Test review center controversy brews


There are some interesting points related to the recent article on the computerized GRE that bear mentioning ("Computerized GRE could be defective" Jan. 31). The piece related that Stanley H. Kaplan Educational Centers raised security issues with Educational Testing Services (ETS), the writers of the GRE. This is in fact true; however, one year previous to this, the Princeton Review accused ETS of ignoring these same security flaws during a hearing before a Federal Court. Six months later, the Princeton Review initiated a hearing in the New York State Senate Committee on Higher Education in an attempt to get ETS to disclose GRE questions more often, which would have forced them to deal with these security issues in a timely manner. Representatives from Kaplan were present at this hearing, but, at the time, were more interested in taking potshots at the Princeton Review for threatening to disclose information on the computerized GRE than supporting any type of reform which would have addressed the issue of test security. Ironically, six months later, Kaplan chose to use this very same threat to force ETS to restrict access to the GRE. The question that was never addressed in your article was "Why did Stanley Kaplan choose to wait a full year before pressing this issue with ETS?"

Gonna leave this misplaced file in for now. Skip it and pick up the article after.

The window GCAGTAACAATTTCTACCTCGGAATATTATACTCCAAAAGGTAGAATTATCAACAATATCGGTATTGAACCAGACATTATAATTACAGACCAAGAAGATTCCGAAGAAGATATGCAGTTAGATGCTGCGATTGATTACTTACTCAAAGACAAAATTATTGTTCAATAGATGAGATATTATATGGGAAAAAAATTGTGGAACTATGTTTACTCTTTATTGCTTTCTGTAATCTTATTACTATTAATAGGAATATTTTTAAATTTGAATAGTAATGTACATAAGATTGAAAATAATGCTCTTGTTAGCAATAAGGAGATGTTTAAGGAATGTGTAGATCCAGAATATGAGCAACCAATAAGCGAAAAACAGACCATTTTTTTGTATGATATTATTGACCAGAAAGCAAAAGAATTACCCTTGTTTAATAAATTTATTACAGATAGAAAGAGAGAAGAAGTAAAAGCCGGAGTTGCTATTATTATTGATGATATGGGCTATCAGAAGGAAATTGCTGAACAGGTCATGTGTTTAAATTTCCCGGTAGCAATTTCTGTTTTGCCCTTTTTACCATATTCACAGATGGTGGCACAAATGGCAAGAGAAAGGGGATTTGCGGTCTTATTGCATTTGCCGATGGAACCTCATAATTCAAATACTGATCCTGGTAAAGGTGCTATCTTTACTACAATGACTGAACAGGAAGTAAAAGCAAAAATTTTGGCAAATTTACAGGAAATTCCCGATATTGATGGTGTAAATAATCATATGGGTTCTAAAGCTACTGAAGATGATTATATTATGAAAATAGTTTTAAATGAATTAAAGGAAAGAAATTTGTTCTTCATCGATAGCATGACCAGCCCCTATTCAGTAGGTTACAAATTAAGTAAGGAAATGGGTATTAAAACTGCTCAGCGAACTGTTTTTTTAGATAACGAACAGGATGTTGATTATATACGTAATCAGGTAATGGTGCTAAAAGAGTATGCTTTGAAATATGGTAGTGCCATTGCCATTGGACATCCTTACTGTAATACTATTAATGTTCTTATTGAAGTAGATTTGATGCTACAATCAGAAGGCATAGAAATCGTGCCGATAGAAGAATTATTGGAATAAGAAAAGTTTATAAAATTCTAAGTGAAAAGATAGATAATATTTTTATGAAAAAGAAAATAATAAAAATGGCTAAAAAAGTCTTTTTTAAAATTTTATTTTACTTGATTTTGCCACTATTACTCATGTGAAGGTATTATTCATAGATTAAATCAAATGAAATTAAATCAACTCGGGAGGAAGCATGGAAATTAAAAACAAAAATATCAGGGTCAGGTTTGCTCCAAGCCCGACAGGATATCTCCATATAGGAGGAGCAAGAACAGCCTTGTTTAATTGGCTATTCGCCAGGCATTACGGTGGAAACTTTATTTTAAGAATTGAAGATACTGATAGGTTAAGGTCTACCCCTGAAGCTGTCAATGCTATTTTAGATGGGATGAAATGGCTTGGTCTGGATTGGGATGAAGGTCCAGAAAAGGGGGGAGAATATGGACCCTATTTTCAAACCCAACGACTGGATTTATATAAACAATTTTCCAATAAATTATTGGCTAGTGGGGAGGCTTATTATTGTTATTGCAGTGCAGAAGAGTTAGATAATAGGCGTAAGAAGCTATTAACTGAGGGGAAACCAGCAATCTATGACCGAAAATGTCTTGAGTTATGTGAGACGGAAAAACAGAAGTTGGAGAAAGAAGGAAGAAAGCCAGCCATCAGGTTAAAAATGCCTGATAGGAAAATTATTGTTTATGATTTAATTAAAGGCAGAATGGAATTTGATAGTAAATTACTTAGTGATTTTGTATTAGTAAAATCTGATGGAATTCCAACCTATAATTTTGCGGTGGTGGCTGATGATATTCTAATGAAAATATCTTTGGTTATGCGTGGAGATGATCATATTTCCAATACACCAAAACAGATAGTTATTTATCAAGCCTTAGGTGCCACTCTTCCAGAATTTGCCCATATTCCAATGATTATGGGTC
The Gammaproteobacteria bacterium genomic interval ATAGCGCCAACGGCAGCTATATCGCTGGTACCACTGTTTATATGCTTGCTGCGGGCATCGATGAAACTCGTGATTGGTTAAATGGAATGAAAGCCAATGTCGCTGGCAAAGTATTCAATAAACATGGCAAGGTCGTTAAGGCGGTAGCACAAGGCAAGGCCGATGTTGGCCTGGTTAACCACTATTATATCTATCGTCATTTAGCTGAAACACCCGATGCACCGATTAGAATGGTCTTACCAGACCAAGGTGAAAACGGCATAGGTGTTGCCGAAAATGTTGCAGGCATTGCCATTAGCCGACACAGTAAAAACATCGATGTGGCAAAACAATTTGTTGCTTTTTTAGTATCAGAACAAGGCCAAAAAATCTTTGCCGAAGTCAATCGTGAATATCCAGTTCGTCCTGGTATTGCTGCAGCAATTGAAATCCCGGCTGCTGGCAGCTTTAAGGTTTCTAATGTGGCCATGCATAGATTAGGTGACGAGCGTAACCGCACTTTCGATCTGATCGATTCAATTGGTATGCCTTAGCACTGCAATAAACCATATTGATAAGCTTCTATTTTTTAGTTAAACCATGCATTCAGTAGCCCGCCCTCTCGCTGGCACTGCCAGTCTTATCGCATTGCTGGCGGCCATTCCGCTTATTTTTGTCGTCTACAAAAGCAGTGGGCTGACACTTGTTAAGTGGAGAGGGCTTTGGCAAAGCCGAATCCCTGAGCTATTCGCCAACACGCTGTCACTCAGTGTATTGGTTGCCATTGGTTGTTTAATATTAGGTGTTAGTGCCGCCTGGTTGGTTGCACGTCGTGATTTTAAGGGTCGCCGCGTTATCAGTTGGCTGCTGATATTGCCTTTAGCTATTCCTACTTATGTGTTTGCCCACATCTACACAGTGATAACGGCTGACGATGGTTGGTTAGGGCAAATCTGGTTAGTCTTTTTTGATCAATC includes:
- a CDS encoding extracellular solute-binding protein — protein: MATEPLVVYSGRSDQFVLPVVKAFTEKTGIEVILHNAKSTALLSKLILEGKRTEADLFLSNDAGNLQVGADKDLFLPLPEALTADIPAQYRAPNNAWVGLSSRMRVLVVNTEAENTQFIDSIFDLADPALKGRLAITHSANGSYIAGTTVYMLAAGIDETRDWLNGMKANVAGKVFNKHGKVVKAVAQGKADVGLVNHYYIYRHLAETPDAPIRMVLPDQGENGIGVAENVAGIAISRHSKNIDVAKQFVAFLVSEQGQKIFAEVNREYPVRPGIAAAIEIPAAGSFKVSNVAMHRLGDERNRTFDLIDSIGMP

One answer may be that Kaplan chose not to use this information until they had financial incentive to do so. While the Princeton Review was committing resources to promoting legislation that would bring fairness and accountability to the testing industry, Kaplan was waiting to use this information to their own advantage. By forcing ETS to severely restrict the availability of the test, Kaplan has made it much less likely that students will be able to take this test and, hence, use the services of a commericial preparation course, like Kaplan and the Princeton Review, to prepare for the test. As it turns out, Kaplan has no program that prepares students specifically for the CAT GRE. Their actions in this case were designed to minimize a market that they had no way of competing in. Unfortunately, the result is that they made it more difficult for students to take the test, many of whom may need it in order to meet application deadlines for various graduate programs.

Matthew Kirsch

Director, Princeton Review

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